September 3, 2017: Twenty second Sunday in Ordinary Time
Catholic Social Teaching: Call to Family, Community and Participation
“Some of you said: this system can no longer be endured. We must change it; we must put human dignity again at the center and on that pillar build the alternative social structures we need. It must be done with courage, but also with intelligence, with tenacity but without fanaticism, with passion but without violence. And among us all, addressing the conflicts without being trapped in them, always seeking to resolve the tensions to reach a higher plane of unity, peace and justice.”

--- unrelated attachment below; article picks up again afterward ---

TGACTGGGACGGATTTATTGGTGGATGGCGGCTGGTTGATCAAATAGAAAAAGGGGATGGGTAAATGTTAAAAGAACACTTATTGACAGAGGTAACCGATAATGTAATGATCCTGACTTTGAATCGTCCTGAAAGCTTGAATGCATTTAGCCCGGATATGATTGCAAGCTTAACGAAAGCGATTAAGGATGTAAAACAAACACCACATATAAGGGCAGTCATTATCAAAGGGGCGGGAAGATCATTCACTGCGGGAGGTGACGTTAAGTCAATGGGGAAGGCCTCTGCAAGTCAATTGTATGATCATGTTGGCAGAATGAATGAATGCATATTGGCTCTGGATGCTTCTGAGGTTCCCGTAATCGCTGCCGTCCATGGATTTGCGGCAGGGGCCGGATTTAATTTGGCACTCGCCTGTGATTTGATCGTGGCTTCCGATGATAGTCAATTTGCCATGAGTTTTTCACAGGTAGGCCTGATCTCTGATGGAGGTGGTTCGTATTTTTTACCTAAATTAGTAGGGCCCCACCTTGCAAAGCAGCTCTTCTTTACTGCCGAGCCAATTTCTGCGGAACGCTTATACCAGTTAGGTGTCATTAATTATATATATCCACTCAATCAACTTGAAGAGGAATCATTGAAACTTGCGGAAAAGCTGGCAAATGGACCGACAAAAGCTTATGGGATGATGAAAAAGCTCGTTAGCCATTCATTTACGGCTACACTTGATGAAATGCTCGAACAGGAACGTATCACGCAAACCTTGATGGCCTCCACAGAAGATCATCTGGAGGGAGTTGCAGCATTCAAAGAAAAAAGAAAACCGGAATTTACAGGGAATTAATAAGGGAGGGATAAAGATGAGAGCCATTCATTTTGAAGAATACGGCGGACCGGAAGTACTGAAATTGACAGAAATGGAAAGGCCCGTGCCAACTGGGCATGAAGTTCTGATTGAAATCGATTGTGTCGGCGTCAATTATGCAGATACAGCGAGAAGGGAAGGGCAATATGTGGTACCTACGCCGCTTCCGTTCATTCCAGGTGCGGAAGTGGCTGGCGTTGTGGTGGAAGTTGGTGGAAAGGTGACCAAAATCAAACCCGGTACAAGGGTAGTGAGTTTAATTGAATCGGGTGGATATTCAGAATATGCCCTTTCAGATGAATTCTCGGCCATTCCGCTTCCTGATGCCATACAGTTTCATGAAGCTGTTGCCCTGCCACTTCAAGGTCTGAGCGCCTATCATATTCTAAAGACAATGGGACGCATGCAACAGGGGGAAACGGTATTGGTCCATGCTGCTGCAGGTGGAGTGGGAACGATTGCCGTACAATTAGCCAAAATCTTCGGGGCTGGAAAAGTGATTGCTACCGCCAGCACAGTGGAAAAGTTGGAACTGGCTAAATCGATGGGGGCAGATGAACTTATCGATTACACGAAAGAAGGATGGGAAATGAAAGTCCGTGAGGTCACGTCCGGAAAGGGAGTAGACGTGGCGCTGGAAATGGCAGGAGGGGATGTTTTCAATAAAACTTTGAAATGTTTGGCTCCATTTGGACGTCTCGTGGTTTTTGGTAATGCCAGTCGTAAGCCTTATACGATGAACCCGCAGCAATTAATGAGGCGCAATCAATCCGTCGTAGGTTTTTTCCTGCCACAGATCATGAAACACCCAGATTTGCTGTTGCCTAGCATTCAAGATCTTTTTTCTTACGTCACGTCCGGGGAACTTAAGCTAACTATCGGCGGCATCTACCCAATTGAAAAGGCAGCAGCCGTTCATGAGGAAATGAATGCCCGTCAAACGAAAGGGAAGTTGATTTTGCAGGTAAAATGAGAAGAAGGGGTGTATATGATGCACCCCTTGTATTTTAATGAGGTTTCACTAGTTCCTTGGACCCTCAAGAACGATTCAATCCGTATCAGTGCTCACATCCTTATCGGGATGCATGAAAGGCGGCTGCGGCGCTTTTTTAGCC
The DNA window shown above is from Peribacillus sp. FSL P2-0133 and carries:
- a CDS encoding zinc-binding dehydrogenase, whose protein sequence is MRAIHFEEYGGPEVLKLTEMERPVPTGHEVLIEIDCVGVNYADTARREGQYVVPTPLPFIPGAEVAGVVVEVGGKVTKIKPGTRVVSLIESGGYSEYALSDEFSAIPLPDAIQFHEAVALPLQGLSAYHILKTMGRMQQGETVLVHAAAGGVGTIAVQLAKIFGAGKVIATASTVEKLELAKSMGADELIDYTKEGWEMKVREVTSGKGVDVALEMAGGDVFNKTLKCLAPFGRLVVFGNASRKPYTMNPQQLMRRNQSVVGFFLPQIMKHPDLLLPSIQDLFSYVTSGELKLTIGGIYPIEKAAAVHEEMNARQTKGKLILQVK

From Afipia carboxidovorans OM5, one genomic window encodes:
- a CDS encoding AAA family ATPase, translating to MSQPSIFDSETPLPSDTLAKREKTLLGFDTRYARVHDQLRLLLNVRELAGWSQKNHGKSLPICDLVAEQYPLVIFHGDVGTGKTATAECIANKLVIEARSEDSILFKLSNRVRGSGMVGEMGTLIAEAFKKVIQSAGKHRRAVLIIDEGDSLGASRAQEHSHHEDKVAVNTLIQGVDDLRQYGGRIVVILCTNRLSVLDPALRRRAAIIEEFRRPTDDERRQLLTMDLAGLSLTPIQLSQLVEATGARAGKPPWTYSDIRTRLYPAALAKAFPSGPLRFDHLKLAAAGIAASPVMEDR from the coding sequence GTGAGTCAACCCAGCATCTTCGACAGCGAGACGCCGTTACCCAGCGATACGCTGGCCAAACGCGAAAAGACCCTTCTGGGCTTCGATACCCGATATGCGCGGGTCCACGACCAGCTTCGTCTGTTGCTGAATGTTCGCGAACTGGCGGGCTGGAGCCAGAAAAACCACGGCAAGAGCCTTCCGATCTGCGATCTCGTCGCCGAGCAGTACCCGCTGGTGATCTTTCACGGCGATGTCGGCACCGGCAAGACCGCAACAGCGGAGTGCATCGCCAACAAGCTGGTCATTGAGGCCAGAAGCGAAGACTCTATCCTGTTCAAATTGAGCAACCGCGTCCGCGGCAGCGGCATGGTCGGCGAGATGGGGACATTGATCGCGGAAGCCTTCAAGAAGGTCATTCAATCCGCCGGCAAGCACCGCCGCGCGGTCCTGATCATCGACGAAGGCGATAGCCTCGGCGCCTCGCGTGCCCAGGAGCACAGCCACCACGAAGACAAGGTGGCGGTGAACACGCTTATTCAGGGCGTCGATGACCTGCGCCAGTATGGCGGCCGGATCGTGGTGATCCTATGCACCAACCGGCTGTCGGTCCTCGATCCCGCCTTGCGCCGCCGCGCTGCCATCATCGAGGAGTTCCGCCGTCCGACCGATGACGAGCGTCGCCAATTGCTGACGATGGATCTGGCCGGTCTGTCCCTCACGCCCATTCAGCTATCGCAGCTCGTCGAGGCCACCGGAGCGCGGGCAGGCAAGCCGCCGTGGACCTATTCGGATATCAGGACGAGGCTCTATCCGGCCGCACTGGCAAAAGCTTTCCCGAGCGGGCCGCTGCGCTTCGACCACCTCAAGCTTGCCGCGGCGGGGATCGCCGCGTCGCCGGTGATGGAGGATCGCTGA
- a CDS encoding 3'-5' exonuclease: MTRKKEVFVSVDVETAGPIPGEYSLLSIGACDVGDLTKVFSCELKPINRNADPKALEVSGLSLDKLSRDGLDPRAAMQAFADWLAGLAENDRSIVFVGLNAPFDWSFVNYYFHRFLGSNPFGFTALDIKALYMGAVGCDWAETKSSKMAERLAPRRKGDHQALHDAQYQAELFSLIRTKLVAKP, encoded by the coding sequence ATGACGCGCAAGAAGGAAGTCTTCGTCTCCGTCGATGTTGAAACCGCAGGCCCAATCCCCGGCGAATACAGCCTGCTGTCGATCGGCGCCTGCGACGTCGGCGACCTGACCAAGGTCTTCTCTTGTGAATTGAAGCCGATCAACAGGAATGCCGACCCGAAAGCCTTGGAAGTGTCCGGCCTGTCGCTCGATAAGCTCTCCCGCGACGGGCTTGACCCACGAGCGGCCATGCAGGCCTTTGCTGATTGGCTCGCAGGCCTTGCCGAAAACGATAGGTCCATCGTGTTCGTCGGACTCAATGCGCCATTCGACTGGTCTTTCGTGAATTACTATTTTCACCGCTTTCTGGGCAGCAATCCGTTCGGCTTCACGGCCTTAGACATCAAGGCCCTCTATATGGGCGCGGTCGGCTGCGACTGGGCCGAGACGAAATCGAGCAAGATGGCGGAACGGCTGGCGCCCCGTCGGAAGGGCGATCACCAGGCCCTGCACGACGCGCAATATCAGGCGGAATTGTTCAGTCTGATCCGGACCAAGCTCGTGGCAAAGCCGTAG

Pope Francis, October 28, 2014
First Reading: Jeremiah 20:7-9
Psalm: 63:2, 3-4, 5-6, 8-9
Second Reading: Roans 12:1-2
Gospel: Matthew 16:21-27
Catechism of the Catholic Church
The Lord grieves over the rich, because they find their consolation in the abundance of goods. “Let the proud seek and love earthly kingdoms, but blessed are the poor in spirit for theirs is the Kingdom of heaven.” Abandonment to the providence of the Father in heaven frees us from anxiety about tomorrow. Trust in God is a preparation for the blessedness of the poor. They shall see God.(2547)
From the Daily Roman Missal, Introduction to the, Twenty second Sunday in Ordinary Time, Cycle A
Compendium of the Social Doctrine of the Church: No references this week
For complete text visit: http://www.vatican.va/roman_curia/pontifical_councils/justpeace/documents/rc_pc_justpeace_doc_20060526_compendio-dott-soc_en.html